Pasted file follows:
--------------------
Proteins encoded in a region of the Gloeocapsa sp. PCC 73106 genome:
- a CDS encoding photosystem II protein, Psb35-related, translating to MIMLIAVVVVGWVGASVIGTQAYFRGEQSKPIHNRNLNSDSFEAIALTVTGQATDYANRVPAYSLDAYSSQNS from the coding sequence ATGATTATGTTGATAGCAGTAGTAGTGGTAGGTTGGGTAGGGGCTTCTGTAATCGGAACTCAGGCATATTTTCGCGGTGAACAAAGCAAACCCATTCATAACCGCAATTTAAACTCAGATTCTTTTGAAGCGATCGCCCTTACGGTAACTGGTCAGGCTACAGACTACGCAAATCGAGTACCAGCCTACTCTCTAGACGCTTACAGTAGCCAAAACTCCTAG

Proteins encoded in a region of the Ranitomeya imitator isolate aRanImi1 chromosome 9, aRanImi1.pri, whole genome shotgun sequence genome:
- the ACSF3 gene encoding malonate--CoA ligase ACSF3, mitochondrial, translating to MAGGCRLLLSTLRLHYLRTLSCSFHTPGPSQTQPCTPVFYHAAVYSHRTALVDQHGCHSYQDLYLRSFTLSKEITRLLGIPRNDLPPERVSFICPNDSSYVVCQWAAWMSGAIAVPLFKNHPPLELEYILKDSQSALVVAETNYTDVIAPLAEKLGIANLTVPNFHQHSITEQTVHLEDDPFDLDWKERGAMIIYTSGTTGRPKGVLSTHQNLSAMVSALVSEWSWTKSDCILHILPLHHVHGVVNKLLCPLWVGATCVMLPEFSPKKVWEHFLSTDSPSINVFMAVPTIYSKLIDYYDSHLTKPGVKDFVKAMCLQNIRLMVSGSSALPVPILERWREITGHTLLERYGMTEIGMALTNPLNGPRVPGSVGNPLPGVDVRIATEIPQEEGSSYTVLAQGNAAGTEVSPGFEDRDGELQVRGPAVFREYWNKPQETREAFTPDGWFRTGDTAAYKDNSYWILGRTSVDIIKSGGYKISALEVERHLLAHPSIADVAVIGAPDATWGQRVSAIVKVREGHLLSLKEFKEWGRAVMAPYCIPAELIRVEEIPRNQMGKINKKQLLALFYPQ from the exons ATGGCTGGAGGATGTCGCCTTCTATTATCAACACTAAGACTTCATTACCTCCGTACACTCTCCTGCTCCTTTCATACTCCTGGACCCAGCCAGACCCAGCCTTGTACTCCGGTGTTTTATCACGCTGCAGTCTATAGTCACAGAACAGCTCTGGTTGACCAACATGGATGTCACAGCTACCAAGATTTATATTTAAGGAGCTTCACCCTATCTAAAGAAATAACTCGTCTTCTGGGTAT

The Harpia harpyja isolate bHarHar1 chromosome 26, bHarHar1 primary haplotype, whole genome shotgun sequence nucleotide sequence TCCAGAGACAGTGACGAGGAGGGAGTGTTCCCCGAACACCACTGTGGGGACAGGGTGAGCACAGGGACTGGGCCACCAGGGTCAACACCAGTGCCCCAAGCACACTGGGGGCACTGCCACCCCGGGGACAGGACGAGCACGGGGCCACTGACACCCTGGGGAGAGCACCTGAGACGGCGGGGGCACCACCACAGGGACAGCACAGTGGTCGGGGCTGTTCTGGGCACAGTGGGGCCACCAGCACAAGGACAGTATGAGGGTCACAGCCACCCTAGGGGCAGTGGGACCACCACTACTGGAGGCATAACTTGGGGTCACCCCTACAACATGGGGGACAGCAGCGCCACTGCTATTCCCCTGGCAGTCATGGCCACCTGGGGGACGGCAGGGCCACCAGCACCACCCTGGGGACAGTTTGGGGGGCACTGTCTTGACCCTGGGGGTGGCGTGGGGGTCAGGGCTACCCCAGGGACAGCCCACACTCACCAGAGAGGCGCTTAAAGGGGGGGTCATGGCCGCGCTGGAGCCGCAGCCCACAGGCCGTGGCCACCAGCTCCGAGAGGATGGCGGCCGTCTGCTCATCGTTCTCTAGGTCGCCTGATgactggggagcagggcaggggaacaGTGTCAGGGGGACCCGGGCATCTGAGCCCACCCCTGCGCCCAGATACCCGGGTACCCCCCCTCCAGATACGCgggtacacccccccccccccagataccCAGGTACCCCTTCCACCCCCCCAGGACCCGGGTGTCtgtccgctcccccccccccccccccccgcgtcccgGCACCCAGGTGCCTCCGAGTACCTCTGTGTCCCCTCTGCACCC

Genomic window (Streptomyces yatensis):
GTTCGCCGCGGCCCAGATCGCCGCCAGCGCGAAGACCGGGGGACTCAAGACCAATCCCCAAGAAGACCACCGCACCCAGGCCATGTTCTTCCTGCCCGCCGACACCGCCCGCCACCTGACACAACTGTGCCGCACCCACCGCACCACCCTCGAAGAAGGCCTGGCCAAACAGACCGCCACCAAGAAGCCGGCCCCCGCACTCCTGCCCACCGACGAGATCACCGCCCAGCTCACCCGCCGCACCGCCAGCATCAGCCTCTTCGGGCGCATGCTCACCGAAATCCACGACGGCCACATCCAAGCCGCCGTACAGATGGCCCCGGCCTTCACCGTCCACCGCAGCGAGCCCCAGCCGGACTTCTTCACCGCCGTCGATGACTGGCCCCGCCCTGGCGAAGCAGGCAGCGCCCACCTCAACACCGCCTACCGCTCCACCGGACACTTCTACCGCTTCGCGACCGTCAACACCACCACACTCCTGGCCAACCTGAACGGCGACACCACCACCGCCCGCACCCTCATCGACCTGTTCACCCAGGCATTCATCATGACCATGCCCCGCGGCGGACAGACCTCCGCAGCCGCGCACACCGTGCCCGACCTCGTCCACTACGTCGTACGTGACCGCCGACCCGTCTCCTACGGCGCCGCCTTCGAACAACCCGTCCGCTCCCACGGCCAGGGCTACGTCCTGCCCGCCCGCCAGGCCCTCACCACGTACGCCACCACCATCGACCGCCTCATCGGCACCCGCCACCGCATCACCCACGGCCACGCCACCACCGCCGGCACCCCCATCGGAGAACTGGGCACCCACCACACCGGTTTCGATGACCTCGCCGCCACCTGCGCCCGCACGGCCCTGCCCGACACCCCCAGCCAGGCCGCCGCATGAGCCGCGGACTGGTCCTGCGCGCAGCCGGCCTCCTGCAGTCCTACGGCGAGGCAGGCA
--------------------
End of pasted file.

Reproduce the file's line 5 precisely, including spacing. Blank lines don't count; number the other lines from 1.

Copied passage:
The Harpia harpyja isolate bHarHar1 chromosome 26, bHarHar1 primary haplotype, whole genome shotgun sequence nucleotide sequence TCCAGAGACAGTGACGAGGAGGGAGTGTTCCCCGAACACCACTGTGGGGACAGGGTGAGCACAGGGACTGGGCCACCAGGGTCAACACCAGTGCCCCAAGCACACTGGGGGCACTGCCACCCCGGGGACAGGACGAGCACGGGGCCACTGACACCCTGGGGAGAGCACCTGAGACGGCGGGGGCACCACCACAGGGACAGCACAGTGGTCGGGGCTGTTCTGGGCACAGTGGGGCCACCAGCACAAGGACAGTATGAGGGTCACAGCCACCCTAGGGGCAGTGGGACCACCACTACTGGAGGCATAACTTGGGGTCACCCCTACAACATGGGGGACAGCAGCGCCACTGCTATTCCCCTGGCAGTCATGGCCACCTGGGGGACGGCAGGGCCACCAGCACCACCCTGGGGACAGTTTGGGGGGCACTGTCTTGACCCTGGGGGTGGCGTGGGGGTCAGGGCTACCCCAGGGACAGCCCACACTCACCAGAGAGGCGCTTAAAGGGGGGGTCATGGCCGCGCTGGAGCCGCAGCCCACAGGCCGTGGCCACCAGCTCCGAGAGGATGGCGGCCGTCTGCTCATCGTTCTCTAGGTCGCCTGATgactggggagcagggcaggggaacaGTGTCAGGGGGACCCGGGCATCTGAGCCCACCCCTGCGCCCAGATACCCGGGTACCCCCCCTCCAGATACGCgggtacacccccccccccccagataccCAGGTACCCCTTCCACCCCCCCAGGACCCGGGTGTCtgtccgctcccccccccccccccccccgcgtcccgGCACCCAGGTGCCTCCGAGTACCTCTGTGTCCCCTCTGCACCC